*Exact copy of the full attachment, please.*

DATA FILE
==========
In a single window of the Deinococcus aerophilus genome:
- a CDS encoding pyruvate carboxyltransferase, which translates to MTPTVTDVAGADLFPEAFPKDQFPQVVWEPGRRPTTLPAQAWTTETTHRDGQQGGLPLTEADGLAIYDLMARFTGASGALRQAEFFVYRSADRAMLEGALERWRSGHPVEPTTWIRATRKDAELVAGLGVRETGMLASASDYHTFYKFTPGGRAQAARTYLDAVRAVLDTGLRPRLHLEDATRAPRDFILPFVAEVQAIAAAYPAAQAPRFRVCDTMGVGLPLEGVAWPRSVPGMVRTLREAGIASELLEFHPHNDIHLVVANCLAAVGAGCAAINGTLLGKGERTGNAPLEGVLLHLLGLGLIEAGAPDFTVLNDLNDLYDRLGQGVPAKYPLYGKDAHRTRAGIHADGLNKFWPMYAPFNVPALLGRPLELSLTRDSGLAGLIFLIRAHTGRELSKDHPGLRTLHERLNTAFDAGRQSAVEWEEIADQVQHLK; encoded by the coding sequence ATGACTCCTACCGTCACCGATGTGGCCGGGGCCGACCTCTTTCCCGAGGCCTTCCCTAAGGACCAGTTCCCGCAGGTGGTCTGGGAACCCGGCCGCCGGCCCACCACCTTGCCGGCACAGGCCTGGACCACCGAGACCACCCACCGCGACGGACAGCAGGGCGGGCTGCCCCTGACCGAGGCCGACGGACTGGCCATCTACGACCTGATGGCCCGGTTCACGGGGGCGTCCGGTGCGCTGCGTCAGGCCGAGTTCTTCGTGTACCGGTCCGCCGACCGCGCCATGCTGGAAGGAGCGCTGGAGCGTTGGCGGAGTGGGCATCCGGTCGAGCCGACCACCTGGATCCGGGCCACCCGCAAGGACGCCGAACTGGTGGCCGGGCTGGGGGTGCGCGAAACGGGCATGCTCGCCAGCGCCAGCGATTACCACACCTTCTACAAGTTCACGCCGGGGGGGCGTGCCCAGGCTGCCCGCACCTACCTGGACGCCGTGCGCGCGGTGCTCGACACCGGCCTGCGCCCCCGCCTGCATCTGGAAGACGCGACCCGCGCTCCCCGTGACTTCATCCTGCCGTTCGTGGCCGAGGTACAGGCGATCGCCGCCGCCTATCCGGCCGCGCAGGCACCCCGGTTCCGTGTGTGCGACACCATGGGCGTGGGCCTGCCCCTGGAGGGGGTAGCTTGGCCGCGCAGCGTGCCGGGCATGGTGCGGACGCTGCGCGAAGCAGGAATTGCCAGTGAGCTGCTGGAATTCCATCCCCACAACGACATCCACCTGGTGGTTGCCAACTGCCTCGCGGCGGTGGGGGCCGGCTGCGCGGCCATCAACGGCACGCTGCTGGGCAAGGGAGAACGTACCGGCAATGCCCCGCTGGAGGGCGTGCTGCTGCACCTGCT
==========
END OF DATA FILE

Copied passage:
In a single window of the Deinococcus aerophilus genome:
- a CDS encoding pyruvate carboxyltransferase, which translates to MTPTVTDVAGADLFPEAFPKDQFPQVVWEPGRRPTTLPAQAWTTETTHRDGQQGGLPLTEADGLAIYDLMARFTGASGALRQAEFFVYRSADRAMLEGALERWRSGHPVEPTTWIRATRKDAELVAGLGVRETGMLASASDYHTFYKFTPGGRAQAARTYLDAVRAVLDTGLRPRLHLEDATRAPRDFILPFVAEVQAIAAAYPAAQAPRFRVCDTMGVGLPLEGVAWPRSVPGMVRTLREAGIASELLEFHPHNDIHLVVANCLAAVGAGCAAINGTLLGKGERTGNAPLEGVLLHLLGLGLIEAGAPDFTVLNDLNDLYDRLGQGVPAKYPLYGKDAHRTRAGIHADGLNKFWPMYAPFNVPALLGRPLELSLTRDSGLAGLIFLIRAHTGRELSKDHPGLRTLHERLNTAFDAGRQSAVEWEEIADQVQHLK; encoded by the coding sequence ATGACTCCTACCGTCACCGATGTGGCCGGGGCCGACCTCTTTCCCGAGGCCTTCCCTAAGGACCAGTTCCCGCAGGTGGTCTGGGAACCCGGCCGCCGGCCCACCACCTTGCCGGCACAGGCCTGGACCACCGAGACCACCCACCGCGACGGACAGCAGGGCGGGCTGCCCCTGACCGAGGCCGACGGACTGGCCATCTACGACCTGATGGCCCGGTTCACGGGGGCGTCCGGTGCGCTGCGTCAGGCCGAGTTCTTCGTGTACCGGTCCGCCGACCGCGCCATGCTGGAAGGAGCGCTGGAGCGTTGGCGGAGTGGGCATCCGGTCGAGCCGACCACCTGGATCCGGGCCACCCGCAAGGACGCCGAACTGGTGGCCGGGCTGGGGGTGCGCGAAACGGGCATGCTCGCCAGCGCCAGCGATTACCACACCTTCTACAAGTTCACGCCGGGGGGGCGTGCCCAGGCTGCCCGCACCTACCTGGACGCCGTGCGCGCGGTGCTCGACACCGGCCTGCGCCCCCGCCTGCATCTGGAAGACGCGACCCGCGCTCCCCGTGACTTCATCCTGCCGTTCGTGGCCGAGGTACAGGCGATCGCCGCCGCCTATCCGGCCGCGCAGGCACCCCGGTTCCGTGTGTGCGACACCATGGGCGTGGGCCTGCCCCTGGAGGGGGTAGCTTGGCCGCGCAGCGTGCCGGGCATGGTGCGGACGCTGCGCGAAGCAGGAATTGCCAGTGAGCTGCTGGAATTCCATCCCCACAACGACATCCACCTGGTGGTTGCCAACTGCCTCGCGGCGGTGGGGGCCGGCTGCGCGGCCATCAACGGCACGCTGCTGGGCAAGGGAGAACGTACCGGCAATGCCCCGCTGGAGGGCGTGCTGCTGCACCTGCT